Navigating Tree Surveys for UK Planning Applications: A Comprehensive Guide

by Paul Thomas - / 28.09.2023


In the realm of urban planning and development in the UK, the importance of preserving and managing trees cannot be understated. As green spaces become increasingly scarce, trees contribute not only to the aesthetic value of an area but also to its ecological health. When submitting a planning application, a comprehensive tree survey is always a prerequisite, helping to ensure that any proposed changes harmonise with the existing natural landscape. In this blog, we’ll delve into the intricacies of tree surveys for UK planning applications, shedding light on the process, benefits, and legal implications.

The Role of Tree Surveys in Planning Applications

A tree survey is a detailed assessment of the trees within and around a proposed development site. Its primary purpose is to evaluate the health, species, age, and potential impact of these trees on the development plans. Local planning authorities (LPAs) require this information to make informed decisions about planning permissions, aiming to balance development aspirations and ecological conservation.

Types of Tree Surveys

  • Initial Tree Assessment: This preliminary survey provides a broad overview of the site’s existing trees. It helps identify protected or significant trees that might influence the development proposal.
  • BS 5837 Tree Survey: This detailed survey is in accordance with the British Standard 5837:2012. It assesses tree health, longevity, and root protection areas to guide the design process and minimise potential harm to trees during construction.
  • Arboricultural Impact Assessment (AIA): This report outlines the potential impact of development on trees and vice versa. It provides recommendations for mitigation measures to preserve trees during and after construction.
  • Arboricultural Method Statement (AMS): This is an important aspect that identifies specific methods to best protect the retained trees on and adjacent to the site, throughout the construction phase, and into the ongoing use of the site afterward.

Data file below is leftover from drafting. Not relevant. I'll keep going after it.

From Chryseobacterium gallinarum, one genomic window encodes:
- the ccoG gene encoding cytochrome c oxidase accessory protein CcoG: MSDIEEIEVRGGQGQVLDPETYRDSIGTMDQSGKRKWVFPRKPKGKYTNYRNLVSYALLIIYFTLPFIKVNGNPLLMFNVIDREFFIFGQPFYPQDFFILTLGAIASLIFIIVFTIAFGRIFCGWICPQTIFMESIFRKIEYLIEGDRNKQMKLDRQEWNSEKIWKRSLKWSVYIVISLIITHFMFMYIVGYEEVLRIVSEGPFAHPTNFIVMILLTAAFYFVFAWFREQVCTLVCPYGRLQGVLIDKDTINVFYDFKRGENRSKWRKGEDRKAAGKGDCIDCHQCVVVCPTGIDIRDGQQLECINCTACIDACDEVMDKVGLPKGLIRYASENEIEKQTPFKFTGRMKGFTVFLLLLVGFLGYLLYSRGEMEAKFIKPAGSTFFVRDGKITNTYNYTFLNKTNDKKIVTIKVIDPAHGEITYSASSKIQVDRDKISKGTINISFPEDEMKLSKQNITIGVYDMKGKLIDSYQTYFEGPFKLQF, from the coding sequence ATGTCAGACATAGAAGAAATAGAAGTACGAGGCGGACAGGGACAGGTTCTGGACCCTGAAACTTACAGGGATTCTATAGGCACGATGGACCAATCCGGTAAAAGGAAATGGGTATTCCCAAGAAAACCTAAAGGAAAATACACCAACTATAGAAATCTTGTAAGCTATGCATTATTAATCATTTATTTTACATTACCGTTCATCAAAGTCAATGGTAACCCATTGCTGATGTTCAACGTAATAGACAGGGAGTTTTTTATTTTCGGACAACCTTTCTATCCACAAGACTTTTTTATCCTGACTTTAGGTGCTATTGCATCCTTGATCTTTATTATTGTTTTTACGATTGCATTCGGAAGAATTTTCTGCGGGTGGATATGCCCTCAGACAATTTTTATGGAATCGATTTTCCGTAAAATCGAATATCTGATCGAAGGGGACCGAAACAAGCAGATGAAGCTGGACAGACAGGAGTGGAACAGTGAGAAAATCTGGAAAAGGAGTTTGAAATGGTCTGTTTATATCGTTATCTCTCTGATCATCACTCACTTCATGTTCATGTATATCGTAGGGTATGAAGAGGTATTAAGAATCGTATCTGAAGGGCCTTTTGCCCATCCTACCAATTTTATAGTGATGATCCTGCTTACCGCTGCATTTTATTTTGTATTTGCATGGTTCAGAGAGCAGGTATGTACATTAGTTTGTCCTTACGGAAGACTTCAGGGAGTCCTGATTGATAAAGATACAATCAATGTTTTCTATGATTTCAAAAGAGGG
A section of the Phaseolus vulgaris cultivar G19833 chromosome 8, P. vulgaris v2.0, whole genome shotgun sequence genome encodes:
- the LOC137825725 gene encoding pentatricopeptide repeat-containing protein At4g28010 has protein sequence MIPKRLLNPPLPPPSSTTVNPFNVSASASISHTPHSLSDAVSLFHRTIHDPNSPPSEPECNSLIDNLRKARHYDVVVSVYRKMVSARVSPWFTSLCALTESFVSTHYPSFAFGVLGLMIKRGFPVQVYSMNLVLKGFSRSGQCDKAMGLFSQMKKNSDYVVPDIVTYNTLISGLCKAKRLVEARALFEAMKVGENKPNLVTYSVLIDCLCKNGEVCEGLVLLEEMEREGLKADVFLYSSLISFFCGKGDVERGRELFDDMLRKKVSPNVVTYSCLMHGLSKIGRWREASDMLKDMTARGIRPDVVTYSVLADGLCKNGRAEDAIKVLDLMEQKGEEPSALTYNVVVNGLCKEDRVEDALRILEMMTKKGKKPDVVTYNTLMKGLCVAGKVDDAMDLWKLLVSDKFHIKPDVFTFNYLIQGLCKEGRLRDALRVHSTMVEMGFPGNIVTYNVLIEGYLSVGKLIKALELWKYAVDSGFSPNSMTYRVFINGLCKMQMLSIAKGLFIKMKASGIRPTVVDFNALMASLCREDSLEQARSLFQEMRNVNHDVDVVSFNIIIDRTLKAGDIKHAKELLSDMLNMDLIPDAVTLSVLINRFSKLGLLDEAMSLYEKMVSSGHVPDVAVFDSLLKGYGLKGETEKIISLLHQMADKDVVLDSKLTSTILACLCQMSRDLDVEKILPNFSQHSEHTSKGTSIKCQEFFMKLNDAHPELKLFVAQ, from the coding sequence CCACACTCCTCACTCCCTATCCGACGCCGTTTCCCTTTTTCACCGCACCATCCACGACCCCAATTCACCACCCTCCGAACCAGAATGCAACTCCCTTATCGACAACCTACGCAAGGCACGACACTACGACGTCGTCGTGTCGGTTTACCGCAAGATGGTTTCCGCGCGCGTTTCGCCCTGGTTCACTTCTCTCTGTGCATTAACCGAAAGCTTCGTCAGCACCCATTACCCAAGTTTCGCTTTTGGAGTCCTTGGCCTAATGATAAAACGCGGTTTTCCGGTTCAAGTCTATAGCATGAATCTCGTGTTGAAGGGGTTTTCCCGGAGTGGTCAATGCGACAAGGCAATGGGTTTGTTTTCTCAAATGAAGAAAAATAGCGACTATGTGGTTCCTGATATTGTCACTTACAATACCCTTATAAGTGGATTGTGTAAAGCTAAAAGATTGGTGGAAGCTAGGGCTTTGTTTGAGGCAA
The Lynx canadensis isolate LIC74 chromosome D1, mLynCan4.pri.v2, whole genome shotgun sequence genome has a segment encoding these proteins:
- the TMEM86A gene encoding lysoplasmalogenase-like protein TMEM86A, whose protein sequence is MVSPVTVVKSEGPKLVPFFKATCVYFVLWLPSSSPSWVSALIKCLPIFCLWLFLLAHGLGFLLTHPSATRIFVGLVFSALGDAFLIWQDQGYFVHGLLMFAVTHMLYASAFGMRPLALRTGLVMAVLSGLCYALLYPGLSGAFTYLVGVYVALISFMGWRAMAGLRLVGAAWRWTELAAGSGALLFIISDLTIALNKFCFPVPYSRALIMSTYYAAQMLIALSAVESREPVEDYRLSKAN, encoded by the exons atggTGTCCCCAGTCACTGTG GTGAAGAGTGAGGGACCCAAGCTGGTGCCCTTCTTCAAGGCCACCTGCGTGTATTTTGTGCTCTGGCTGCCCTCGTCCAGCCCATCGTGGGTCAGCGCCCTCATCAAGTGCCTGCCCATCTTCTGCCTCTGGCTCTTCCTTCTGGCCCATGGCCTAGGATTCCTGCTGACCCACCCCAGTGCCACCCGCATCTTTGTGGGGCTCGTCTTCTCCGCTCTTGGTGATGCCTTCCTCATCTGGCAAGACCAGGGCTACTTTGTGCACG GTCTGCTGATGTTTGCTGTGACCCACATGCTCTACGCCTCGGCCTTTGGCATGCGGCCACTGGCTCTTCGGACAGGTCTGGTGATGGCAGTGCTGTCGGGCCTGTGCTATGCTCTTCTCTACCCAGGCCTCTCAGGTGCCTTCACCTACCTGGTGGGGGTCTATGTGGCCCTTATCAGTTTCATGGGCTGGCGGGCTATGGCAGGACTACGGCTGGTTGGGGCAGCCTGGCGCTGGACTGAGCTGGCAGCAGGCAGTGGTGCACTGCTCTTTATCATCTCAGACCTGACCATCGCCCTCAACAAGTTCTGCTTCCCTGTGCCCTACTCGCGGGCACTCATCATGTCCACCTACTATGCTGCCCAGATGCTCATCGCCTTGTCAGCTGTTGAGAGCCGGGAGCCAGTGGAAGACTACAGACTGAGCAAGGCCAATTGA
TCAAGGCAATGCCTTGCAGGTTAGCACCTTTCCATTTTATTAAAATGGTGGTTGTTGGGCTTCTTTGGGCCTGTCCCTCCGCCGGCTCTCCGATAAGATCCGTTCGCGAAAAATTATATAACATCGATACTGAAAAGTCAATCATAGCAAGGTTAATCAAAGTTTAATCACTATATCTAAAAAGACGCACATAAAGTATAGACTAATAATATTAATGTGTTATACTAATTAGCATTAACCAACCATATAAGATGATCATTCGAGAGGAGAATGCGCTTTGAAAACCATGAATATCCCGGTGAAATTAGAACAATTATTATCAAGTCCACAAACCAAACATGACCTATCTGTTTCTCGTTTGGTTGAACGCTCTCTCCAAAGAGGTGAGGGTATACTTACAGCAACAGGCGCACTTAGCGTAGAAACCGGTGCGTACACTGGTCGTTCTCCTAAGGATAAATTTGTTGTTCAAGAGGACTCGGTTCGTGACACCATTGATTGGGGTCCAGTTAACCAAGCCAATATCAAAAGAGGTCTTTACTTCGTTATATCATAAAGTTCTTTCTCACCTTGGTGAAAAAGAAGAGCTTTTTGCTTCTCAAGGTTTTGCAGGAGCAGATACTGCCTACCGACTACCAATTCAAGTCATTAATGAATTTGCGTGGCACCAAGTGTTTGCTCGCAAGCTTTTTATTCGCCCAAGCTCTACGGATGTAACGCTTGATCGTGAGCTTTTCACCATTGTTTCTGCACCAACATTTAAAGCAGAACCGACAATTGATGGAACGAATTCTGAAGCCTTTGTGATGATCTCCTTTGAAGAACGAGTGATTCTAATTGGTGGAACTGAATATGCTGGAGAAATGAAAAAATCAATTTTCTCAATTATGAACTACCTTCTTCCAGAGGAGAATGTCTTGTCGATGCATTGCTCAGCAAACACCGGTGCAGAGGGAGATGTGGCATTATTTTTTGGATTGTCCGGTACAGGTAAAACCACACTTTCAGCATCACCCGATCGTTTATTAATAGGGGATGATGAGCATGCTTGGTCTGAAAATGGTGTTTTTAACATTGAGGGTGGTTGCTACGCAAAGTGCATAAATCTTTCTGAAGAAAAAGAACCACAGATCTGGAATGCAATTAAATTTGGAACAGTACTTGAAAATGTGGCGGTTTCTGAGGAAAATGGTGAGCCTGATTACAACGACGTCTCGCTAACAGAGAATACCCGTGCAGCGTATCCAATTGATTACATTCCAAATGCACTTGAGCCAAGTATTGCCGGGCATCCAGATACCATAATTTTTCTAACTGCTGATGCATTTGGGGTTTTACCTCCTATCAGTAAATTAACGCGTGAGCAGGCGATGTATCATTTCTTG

• Post-Construction Tree Health Monitoring: After construction, ongoing monitoring ensures that trees remain healthy and unaffected by environmental changes.
  • Benefits of Tree Surveys
  • Informed Decision Making: LPAs can make more informed decisions about planning applications when armed with accurate information about the site’s trees. This helps strike a balance between development and conservation.
  • Design Integration: Tree surveys influence the site’s layout and design. Integrating existing trees into the plan can enhance the aesthetics of the development and improve its ecological sustainability.
  • Regulatory Compliance: Fulfilling tree survey requirements ensures compliance with UK planning laws and increases the likelihood of obtaining planning permission.
  • Ecological Value: Tree surveys contribute to preserving biodiversity by safeguarding the habitat and nesting sites of various species.

Legal Implications

In the UK, trees may be protected by Tree Preservation Orders (TPOs) or located within Conservation Areas. TPOs prohibit the cutting down, uprooting, topping, or lopping of trees without the local authority’s consent. Similarly, within Conservation Areas, a six-week notice must be submitted before carrying out work on trees with a trunk diameter of over 75mm. A thorough tree survey helps identify these protected trees and ensures that they are handled in compliance with the law.


Tree surveys play a pivotal role in the planning and development process in the UK. By providing essential information about the existing trees on a site, these surveys enable planners, developers, and local authorities to make informed decisions that balance the needs of urban growth with ecological conservation. As stewards of our environment, integrating trees into our development plans not only ensures legal compliance but also contributes to the sustainability and aesthetic appeal of our communities.

We can take care of all your tree survey needs for planning applications. Call us now to book.

Written by

Paul Thomas